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Immunologic Tests for Infectious Disease
Immunologic tests use an antigen to detect antibodies to a pathogen or use an antibody to detect an antigen of the pathogen in the patient’s specimen. Handling varies, but if testing is to be delayed, the specimen should typically be refrigerated or frozen to prevent overgrowth of bacterial contaminants.
In agglutination tests (eg, latex agglutination, coaggregation), a particle (latex bead or bacterium) is coupled to a reagent antigen or antibody. The resulting particle complex is mixed with the specimen (eg, CSF, serum); if the target antibody or antigen is present in the specimen, it cross-links the particles, producing measurable agglutination.
If results are positive, the body fluid is serially diluted and tested. Agglutination with more dilute solutions indicates higher concentrations of the target antigen or antibody. The titer is correctly reported as the reciprocal of the most dilute solution yielding agglutination; eg, 32 indicates that agglutination occurred in a solution diluted to 1/32 of the starting concentration.
Usually, agglutination tests are rapid but less sensitive than many other methods. They can also determine serotypes of some bacteria.
This test measures complement-consuming (complement-fixing) antibody in serum or CSF. The test is used for diagnosis of some viral and fungal infections, particularly coccidioidomycosis. The specimen is incubated with known quantities of complement and the antigen that is the target of the antibody being measured. The degree of complement fixation indicates the relative quantity of the antibody in the specimen. The test can measure IgM and IgG antibody titers or can be modified to detect certain antigens. It is accurate but has limited applications, is labor intensive, and requires numerous controls.
These tests use antibodies linked to enzymes to detect antigens and to detect and quantify antibodies. The enzyme immunoassay (EIA) and enzyme-linked immunosorbent assay (ELISA) are examples. Because sensitivities of most enzyme immunoassays are high, they are usually used for screening. Titers can be determined by serially diluting the specimen as for agglutination tests.
Test sensitivities, although usually high, can vary, sometimes according to patient age, microbial serotype, specimen type, or stage of clinical disease.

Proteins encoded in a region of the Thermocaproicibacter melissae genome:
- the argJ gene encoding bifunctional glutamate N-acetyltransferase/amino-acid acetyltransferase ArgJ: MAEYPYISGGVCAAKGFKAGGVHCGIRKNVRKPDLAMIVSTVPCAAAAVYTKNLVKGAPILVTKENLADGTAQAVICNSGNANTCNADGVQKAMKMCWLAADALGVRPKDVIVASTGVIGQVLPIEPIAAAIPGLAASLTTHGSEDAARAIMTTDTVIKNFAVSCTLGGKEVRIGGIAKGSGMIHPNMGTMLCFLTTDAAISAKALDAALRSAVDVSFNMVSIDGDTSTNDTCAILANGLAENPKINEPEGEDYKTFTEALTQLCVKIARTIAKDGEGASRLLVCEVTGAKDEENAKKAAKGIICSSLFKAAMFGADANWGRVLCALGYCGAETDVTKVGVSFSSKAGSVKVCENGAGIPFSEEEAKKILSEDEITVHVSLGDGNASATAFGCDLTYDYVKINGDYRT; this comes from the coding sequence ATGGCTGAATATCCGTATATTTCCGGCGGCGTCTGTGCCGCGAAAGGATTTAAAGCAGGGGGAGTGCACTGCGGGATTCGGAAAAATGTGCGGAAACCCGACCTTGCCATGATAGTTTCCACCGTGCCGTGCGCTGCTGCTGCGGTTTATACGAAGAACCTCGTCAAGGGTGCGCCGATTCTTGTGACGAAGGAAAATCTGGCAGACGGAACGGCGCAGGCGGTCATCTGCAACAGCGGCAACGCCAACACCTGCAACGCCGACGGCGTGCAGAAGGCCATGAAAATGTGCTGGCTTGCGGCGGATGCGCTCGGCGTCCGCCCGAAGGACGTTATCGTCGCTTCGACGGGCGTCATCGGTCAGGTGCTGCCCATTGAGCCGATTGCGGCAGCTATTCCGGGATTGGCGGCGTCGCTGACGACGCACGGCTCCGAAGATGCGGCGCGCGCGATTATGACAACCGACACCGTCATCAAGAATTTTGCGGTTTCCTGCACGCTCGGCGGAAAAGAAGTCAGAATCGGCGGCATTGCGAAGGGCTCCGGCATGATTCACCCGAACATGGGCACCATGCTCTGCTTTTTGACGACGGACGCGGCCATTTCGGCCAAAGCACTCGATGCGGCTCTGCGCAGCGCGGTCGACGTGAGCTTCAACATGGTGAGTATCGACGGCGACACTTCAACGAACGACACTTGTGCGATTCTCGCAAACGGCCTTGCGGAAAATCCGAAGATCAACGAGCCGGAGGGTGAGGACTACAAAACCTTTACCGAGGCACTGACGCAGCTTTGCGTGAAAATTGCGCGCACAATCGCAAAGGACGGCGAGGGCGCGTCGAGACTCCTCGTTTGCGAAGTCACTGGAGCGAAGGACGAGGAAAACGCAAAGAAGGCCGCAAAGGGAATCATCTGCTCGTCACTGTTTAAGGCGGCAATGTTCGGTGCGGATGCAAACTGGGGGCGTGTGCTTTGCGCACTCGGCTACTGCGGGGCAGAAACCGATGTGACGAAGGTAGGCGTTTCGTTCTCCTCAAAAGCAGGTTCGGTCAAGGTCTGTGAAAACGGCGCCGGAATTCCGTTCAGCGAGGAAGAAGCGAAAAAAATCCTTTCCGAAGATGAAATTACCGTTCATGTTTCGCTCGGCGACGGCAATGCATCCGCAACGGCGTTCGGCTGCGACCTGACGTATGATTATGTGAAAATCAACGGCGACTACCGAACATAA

These tests measure an antigen or antibody in body fluids by the degree of visible precipitation of antigen-antibody complexes within a gel (agarose) or in solution. There are many types of precipitation tests (eg, Ouchterlony double diffusion, counterimmunoelectrophoresis), but their applications are limited. Usually, a blood specimen is mixed with test antigen to detect patient antibodies, most often in suspected fungal infection or pyogenic meningitis. Because a positive result requires a large amount of antibody or antigen, sensitivity is low.
This test detects antimicrobial antibodies in the patient’s sample (eg, serum, other body fluid) by their reaction with target antigens (eg, viral components) that have been immobilized onto a membrane by blotting.
The Western blot typically has good sensitivity, although often less than that of screening tests such as ELISA, but generally is highly specific. Thus, it is usually used to confirm a positive result obtained with a screening test.
Technical modifications of the Western blot are the line immunoassay (LIA); the recombinant immunoblot assay (RIBA), which uses synthetic or recombinant-produced antigens; and immunochromatographic assays, which can rapidly screen specimens for specific microbial antigens or patient antibodies. Of the three, the immunochromatographic assay is easiest to do and the most commonly used—eg, to detect Shiga toxin–producing microorganisms, Cryptococcus neoformans capsular antigen, and influenza virus.
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